Curious to find out if others were having a similar experience, I took to Instagram to poll my followers. The Santa Claus Helicopter Merry Christmas Sweatshirt was both overwhelming and divided: I received a flood of messages, voice memos, and emails written (mostly by women) in either vehement opposition or enthusiastic favor of therapy in its remote incarnation. While sensitivity to light can be a trigger for some migraine sufferers, a recent University of Arizona study found that exposure to green light one to two hours a day can reduce the number of headache days per month by an average of 60%. It sounds counterintuitive, but isolated green light from devices such as the Allay lamp, which was developed by Harvard Medical School migraine researchers, has been shown to reduce photophobia, or light sensitivity, by generating certain electrical signals in the eye and brain.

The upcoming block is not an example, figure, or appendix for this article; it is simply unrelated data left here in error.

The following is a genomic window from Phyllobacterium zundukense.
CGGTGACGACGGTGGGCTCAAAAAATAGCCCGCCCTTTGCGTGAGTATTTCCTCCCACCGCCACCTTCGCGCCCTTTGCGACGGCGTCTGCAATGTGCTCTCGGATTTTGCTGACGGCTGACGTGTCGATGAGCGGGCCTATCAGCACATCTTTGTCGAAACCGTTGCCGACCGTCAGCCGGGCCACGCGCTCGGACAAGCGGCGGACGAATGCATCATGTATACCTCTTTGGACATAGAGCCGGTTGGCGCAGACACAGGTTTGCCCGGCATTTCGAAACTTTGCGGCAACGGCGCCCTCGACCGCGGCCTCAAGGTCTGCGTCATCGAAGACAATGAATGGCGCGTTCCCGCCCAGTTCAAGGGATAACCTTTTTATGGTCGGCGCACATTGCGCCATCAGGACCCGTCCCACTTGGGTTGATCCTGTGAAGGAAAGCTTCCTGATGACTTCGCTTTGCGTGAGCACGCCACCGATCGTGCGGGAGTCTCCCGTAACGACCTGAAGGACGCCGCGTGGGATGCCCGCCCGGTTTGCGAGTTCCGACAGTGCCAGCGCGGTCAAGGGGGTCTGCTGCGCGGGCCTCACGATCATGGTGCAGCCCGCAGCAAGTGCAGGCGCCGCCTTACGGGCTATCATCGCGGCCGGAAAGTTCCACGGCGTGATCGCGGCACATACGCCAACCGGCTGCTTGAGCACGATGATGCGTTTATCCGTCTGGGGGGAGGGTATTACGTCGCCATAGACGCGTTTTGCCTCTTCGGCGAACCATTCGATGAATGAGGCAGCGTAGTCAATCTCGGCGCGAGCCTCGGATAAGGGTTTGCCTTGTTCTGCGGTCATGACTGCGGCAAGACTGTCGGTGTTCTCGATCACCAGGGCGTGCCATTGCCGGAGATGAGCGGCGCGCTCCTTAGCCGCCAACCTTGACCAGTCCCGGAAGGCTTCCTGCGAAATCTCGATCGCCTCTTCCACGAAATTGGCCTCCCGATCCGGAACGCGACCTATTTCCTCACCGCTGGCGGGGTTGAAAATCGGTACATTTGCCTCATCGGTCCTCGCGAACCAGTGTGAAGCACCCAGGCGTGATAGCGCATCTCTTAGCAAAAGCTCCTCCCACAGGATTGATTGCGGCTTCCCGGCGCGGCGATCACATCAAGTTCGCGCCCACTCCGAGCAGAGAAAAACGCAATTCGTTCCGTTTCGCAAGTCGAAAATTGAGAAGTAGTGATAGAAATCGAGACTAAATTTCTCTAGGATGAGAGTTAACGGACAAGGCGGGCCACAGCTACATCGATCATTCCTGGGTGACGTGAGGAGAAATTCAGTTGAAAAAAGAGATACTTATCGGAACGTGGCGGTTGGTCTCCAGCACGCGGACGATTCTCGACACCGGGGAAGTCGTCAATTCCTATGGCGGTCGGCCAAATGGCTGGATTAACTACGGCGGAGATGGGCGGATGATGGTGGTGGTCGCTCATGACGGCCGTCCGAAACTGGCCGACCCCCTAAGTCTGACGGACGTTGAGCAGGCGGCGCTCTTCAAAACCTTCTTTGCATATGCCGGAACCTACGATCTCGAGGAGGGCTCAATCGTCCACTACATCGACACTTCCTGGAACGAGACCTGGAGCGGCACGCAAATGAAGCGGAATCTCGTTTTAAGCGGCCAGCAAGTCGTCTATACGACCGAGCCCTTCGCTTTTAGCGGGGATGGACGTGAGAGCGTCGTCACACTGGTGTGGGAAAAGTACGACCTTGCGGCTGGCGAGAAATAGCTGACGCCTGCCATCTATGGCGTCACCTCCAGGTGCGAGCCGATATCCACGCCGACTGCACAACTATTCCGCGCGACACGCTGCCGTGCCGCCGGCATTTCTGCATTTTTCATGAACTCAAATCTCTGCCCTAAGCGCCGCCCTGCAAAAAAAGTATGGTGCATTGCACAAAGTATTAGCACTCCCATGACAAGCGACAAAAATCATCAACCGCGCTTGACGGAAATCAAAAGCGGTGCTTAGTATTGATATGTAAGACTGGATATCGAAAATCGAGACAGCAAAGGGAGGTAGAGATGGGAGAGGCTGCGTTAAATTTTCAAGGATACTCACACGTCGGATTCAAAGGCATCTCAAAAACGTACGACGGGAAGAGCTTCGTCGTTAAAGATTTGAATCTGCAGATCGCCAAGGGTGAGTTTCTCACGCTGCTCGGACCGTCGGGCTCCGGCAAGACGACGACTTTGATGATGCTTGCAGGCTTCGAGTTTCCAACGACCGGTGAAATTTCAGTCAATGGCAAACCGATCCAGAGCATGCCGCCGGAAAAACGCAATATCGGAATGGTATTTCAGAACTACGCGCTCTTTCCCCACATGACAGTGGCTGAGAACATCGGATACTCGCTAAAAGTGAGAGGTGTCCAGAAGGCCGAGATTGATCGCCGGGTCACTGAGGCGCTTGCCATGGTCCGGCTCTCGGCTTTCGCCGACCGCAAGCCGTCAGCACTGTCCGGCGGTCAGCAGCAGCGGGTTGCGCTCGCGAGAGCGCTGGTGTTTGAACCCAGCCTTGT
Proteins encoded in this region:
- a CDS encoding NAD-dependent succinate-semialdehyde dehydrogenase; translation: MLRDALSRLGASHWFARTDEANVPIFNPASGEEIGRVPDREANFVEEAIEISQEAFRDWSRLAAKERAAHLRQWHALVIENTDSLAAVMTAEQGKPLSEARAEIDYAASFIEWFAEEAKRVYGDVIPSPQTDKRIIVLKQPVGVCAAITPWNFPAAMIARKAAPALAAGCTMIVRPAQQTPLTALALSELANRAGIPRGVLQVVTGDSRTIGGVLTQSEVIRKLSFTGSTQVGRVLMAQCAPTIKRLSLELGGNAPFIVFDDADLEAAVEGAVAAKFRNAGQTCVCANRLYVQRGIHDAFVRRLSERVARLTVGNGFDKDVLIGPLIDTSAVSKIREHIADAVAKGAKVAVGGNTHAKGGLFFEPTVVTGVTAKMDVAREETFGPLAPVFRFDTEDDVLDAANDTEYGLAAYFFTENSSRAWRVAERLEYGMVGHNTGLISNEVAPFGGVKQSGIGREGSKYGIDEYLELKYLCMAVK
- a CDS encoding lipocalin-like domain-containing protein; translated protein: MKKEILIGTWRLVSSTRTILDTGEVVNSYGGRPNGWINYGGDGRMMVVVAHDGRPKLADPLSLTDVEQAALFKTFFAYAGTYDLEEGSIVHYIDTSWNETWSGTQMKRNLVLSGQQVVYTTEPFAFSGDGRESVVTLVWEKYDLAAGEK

But the world was collapsing, and I, useless and confined to a new stay-at-home reality, was watching it from my window. And so, as if roused from a bad dream, I awoke to the reality of my privilege: I had someone else to talk to, and someone to safely welcome into my home. Suddenly my therapist was there on the Santa Claus Helicopter Merry Christmas Sweatshirt, sitting beside me; she was there when my electrician showed up unannounced; there when my boyfriend accidentally entered the room (a mistake he knows never to repeat). She was becoming someone like a friend, an intimate confidante, a bystander to my life as it was unfolding in real time. And whether it was my newfound commitment, or the forced intimacy of telehealth, I was making breakthroughs. I even found myself looking forward to our sessions.